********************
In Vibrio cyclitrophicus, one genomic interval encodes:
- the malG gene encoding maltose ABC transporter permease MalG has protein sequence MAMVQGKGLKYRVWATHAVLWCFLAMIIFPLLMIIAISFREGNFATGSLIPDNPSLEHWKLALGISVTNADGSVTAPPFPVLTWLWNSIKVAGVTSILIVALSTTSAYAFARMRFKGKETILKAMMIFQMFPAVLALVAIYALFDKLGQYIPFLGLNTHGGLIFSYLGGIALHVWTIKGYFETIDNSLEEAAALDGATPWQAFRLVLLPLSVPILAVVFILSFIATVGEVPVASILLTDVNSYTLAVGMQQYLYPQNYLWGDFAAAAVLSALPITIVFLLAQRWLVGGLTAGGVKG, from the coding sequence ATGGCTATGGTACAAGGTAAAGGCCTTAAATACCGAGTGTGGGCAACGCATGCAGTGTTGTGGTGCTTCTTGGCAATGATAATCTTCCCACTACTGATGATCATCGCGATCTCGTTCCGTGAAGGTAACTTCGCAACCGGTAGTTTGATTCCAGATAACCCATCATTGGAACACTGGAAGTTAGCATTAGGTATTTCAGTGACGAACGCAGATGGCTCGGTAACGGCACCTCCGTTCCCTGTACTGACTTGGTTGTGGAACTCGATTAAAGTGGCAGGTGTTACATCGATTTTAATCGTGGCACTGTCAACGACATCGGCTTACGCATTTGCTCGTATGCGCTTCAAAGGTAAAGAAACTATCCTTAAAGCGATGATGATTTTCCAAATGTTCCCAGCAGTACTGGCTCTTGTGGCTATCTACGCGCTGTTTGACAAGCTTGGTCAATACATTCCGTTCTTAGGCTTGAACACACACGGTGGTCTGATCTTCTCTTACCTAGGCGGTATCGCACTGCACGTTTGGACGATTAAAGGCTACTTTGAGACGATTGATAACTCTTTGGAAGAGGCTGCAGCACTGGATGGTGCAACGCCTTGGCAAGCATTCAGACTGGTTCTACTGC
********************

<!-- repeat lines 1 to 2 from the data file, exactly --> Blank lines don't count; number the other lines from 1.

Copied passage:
In Vibrio cyclitrophicus, one genomic interval encodes:
- the malG gene encoding maltose ABC transporter permease MalG has protein sequence MAMVQGKGLKYRVWATHAVLWCFLAMIIFPLLMIIAISFREGNFATGSLIPDNPSLEHWKLALGISVTNADGSVTAPPFPVLTWLWNSIKVAGVTSILIVALSTTSAYAFARMRFKGKETILKAMMIFQMFPAVLALVAIYALFDKLGQYIPFLGLNTHGGLIFSYLGGIALHVWTIKGYFETIDNSLEEAAALDGATPWQAFRLVLLPLSVPILAVVFILSFIATVGEVPVASILLTDVNSYTLAVGMQQYLYPQNYLWGDFAAAAVLSALPITIVFLLAQRWLVGGLTAGGVKG, from the coding sequence ATGGCTATGGTACAAGGTAAAGGCCTTAAATACCGAGTGTGGGCAACGCATGCAGTGTTGTGGTGCTTCTTGGCAATGATAATCTTCCCACTACTGATGATCATCGCGATCTCGTTCCGTGAAGGTAACTTCGCAACCGGTAGTTTGATTCCAGATAACCCATCATTGGAACACTGGAAGTTAGCATTAGGTATTTCAGTGACGAACGCAGATGGCTCGGTAACGGCACCTCCGTTCCCTGTACTGACTTGGTTGTGGAACTCGATTAAAGTGGCAGGTGTTACATCGATTTTAATCGTGGCACTGTCAACGACATCGGCTTACGCATTTGCTCGTATGCGCTTCAAAGGTAAAGAAACTATCCTTAAAGCGATGATGATTTTCCAAATGTTCCCAGCAGTACTGGCTCTTGTGGCTATCTACGCGCTGTTTGACAAGCTTGGTCAATACATTCCGTTCTTAGGCTTGAACACACACGGTGGTCTGATCTTCTCTTACCTAGGCGGTATCGCACTGCACGTTTGGACGATTAAAGGCTACTTTGAGACGATTGATAACTCTTTGGAAGAGGCTGCAGCACTGGATGGTGCAACGCCTTGGCAAGCATTCAGACTGGTTCTACTGC